I departed Ankara, Turkey for Addis Ababa, Ethiopia in December 2013. It was a 13-hour overnight journey with stops in Istanbul and Khartoum, Sudan. While checking in for the flights in Ankara, the agent told me that they could only check my bag to Khartoum. My connecting flight was on Ethiopian Airlines and their system wasn’t connected to Turkish Airways. I thought this was strange given that they are both members of the Star Alliance, but fine. I was tired and didn’t think much about it. I’d have to get a Khartoum-Addis Ababa boarding pass in Khartoum as well.
After I went through security and everything, I realized what a mistake I had made. Sure, I should be able to get a boarding pass for Khartoum to Addis Ababa but what about my bag? Who would rescue it from infinite loops around the baggage claim if I’m not allowed to be on that side of the airport (the side after you go through immigration and claim your bag – not an option for me since I have no Sudanese visa).
Before boarding my flight I pleaded my case to the gate agent and she called someone. They were able to force my bag to be checked all the way to Ethiopia. Great.
I got a little sleep on the Istanbul-Khartoum flight with many awakenings along the way. I woke up just before landing and got to see Khartoum from the air. The city lies at the junction of the White Nile and Blue Nile rivers, which I saw cutting through the city and offering the smallest amounts of greenery compared to the harsh Sahara everywhere else. These two rivers combine to form the Nile which flows northward to Egypt.
I landed in Khartoum at 2:20am on December 3, 2014. I left Ankara where the high temperature was 37F/3C and arrived in Khartoum in the middle of the night, where the temperature was a steamy 30C/86F in wintertime!! What a difference a few hours in a plane makes!
We deplaned using roll-up stairs and got on a bus. The bus dropped us off at the arrivals hall of the airport. There was no transit area and I was the only passenger on the flight who was making a connection. I had no visa for Sudan and thus could not proceed through immigration. There was a Turkish Airlines person there and I asked her for help. First she took me to the visa area as she thought I could get a visa on arrival. Americans can’t. I knew that, but I thought maybe some arrangement would be made so I could transit through the airport.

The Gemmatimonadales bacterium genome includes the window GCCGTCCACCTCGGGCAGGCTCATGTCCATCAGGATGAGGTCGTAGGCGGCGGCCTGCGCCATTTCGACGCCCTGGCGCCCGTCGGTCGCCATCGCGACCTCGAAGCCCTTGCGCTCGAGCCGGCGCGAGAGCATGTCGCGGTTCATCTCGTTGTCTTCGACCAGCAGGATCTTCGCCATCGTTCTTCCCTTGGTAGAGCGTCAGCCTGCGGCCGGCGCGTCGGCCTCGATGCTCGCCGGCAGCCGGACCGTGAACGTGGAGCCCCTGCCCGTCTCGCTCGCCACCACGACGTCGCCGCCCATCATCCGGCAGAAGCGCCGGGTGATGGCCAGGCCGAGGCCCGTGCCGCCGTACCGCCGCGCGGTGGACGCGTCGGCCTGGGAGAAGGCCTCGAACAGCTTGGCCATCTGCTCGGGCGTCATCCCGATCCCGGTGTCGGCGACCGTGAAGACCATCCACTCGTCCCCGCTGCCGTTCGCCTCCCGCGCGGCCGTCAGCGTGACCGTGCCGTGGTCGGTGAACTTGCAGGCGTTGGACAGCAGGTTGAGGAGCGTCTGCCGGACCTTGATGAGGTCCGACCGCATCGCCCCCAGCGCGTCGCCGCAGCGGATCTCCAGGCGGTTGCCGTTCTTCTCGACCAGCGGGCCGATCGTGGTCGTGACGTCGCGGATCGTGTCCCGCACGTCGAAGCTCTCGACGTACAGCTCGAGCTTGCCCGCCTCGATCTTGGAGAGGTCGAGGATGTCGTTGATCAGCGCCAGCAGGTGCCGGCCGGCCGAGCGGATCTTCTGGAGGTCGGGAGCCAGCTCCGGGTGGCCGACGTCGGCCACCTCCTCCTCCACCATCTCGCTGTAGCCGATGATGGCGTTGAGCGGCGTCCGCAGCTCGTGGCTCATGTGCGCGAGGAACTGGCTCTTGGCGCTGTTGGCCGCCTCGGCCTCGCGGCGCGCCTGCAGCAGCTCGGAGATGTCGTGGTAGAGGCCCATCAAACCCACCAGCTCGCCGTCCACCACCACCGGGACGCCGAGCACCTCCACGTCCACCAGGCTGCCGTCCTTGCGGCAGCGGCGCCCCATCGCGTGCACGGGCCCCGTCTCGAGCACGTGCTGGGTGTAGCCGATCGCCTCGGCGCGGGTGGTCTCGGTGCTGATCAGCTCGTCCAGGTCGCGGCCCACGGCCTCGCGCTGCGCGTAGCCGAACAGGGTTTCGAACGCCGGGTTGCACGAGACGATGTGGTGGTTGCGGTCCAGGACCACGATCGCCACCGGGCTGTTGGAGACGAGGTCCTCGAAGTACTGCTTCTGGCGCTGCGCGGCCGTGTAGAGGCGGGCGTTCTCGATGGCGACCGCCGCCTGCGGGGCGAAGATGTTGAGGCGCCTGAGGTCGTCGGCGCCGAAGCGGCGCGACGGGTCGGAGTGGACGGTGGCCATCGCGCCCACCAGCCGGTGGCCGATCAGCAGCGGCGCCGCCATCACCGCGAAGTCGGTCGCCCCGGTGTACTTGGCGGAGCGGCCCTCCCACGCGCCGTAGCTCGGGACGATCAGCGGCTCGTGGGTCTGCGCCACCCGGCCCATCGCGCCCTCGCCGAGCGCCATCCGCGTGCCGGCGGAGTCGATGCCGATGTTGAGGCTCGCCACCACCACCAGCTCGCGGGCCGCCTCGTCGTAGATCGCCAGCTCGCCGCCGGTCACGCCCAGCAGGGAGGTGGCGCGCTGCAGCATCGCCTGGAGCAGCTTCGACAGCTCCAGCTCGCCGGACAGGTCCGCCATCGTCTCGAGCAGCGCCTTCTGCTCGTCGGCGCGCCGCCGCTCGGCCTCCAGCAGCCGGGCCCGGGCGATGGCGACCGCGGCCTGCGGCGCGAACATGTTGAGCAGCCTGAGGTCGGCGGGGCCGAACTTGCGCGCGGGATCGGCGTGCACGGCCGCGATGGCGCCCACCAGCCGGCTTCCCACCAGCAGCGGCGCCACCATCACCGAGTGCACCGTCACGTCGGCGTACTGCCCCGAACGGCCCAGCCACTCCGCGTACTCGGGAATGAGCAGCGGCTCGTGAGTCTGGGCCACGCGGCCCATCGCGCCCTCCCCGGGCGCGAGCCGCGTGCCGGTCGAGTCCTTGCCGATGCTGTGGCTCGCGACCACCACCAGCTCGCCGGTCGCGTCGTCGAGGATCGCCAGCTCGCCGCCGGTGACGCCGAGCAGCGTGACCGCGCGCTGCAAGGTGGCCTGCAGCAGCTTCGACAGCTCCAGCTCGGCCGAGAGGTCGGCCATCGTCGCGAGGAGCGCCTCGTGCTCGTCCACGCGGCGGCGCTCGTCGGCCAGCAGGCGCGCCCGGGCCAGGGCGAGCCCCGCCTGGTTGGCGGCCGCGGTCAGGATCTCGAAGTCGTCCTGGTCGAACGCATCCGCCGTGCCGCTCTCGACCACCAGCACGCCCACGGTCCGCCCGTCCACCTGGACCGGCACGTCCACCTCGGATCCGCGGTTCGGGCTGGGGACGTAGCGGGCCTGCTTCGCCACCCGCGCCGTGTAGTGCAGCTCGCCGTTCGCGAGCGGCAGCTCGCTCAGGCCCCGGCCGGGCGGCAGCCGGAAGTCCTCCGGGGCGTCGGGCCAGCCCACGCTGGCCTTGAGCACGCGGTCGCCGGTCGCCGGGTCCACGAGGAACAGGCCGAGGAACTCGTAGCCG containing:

When that didn’t work, she took me to an immigration policeman. I showed my ticket and explained that in Ankara they couldn’t give me a boarding pass for my connecting Khartoum-Addis Ababa flight on Ethiopian Airlines. He understood and there was a lot of talking in Arabic until they finally told me to have a seat in the immigration lounge.
30 minutes later, an immigration policeman approached me with my passport and some paperwork and asked me to come with him. A van was waiting for us outside and he told me to get inside. The van drove us to the departure gates. You can see this below.
When we got to the departure gates, we had to go through the airport in reverse. We entered the gate, then the waiting area, then passed the security check area, and then got to immigration. My escort (the immigration policeman) handed my passport and the paperwork to an older guy, definitely the boss of the immigration area on the departure side of the airport. He explained the situation and some more paperwork was signed. He was nice and told me to have a seat while they took care of these formalities.
As I sat there, I realized my passport had clear, obvious evidence I have been to Israel. Though Israel doesn’t stamp your passport anymore, it does place security stickers on the back that say “Israeli Airports Authority” also bearing Hebrew letters. My passport was upside down on his table, the sticker being an obnoxious red, and I wondered what would happen if he discovered it. I was not trying to enter Sudan, but I technically had to enter the country to get my boarding pass. Entering Sudan with evidence of visiting Israel is illegal. In the worse case they’d arrest me and it’d be a diplomatic game to get me out. In the best case, which is what happened, he didn’t notice. I was kicking myself for not peeling off the sticker at any time in the ten days since getting it while leaving Israel!!!
Luckily he didn’t notice it. He signed his name on a few papers over the course of a couple minutes and then my escort and I went to the check-in area to get my boarding pass. My escort asked if I had ever been to Sudan before and I told him no, but I hope to visit someday. He was extremely nice, as was the immigration policeman I first dealt with as well as Sudanese people I worked with in Qatar and UAE.
Once I had the boarding pass in hand, we skirted past immigration again, past security, and then my escort bid me a bon voyage as I waited in the lounge for my flight.
I’m lucky there was a 2 hour layover so there was enough time for this all to play out. I’m lucky the immigration police never noticed the Israeli sticker, though perhaps they wouldn’t have said/done anything about that anyway. And I’m lucky I got to have a positive experience with very nice people I can share with all of you in a country that has been so troubled for so long.